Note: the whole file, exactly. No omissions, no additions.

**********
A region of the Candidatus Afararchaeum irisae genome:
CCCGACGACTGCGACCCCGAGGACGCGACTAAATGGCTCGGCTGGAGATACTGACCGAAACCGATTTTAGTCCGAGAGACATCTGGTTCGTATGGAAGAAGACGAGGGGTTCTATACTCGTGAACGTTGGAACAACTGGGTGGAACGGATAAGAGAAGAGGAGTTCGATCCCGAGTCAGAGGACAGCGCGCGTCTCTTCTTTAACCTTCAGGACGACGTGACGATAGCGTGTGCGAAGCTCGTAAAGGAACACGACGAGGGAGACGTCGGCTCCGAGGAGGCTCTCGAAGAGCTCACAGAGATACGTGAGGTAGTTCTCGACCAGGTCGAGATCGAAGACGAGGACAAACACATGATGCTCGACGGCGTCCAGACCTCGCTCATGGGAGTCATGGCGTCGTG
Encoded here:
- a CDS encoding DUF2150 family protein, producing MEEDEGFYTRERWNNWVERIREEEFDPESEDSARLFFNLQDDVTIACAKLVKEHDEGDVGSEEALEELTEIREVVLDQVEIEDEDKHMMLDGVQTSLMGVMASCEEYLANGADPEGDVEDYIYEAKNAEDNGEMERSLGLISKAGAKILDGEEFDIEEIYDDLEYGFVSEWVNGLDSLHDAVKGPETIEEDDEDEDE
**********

A region of the Candidatus Afararchaeum irisae genome:
CCCGACGACTGCGACCCCGAGGACGCGACTAAATGGCTCGGCTGGAGATACTGACCGAAACCGATTTTAGTCCGAGAGACATCTGGTTCGTATGGAAGAAGACGAGGGGTTCTATACTCGTGAACGTTGGAACAACTGGGTGGAACGGATAAGAGAAGAGGAGTTCGATCCCGAGTCAGAGGACAGCGCGCGTCTCTTCTTTAACCTTCAGGACGACGTGACGATAGCGTGTGCGAAGCTCGTAAAGGAACACGACGAGGGAGACGTCGGCTCCGAGGAGGCTCTCGAAGAGCTCACAGAGATACGTGAGGTAGTTCTCGACCAGGTCGAGATCGAAGACGAGGACAAACACATGATGCTCGACGGCGTCCAGACCTCGCTCATGGGAGTCATGGCGTCGTG
Encoded here:
- a CDS encoding DUF2150 family protein, producing MEEDEGFYTRERWNNWVERIREEEFDPESEDSARLFFNLQDDVTIACAKLVKEHDEGDVGSEEALEELTEIREVVLDQVEIEDEDKHMMLDGVQTSLMGVMASCEEYLANGADPEGDVEDYIYEAKNAEDNGEMERSLGLISKAGAKILDGEEFDIEEIYDDLEYGFVSEWVNGLDSLHDAVKGPETIEEDDEDEDE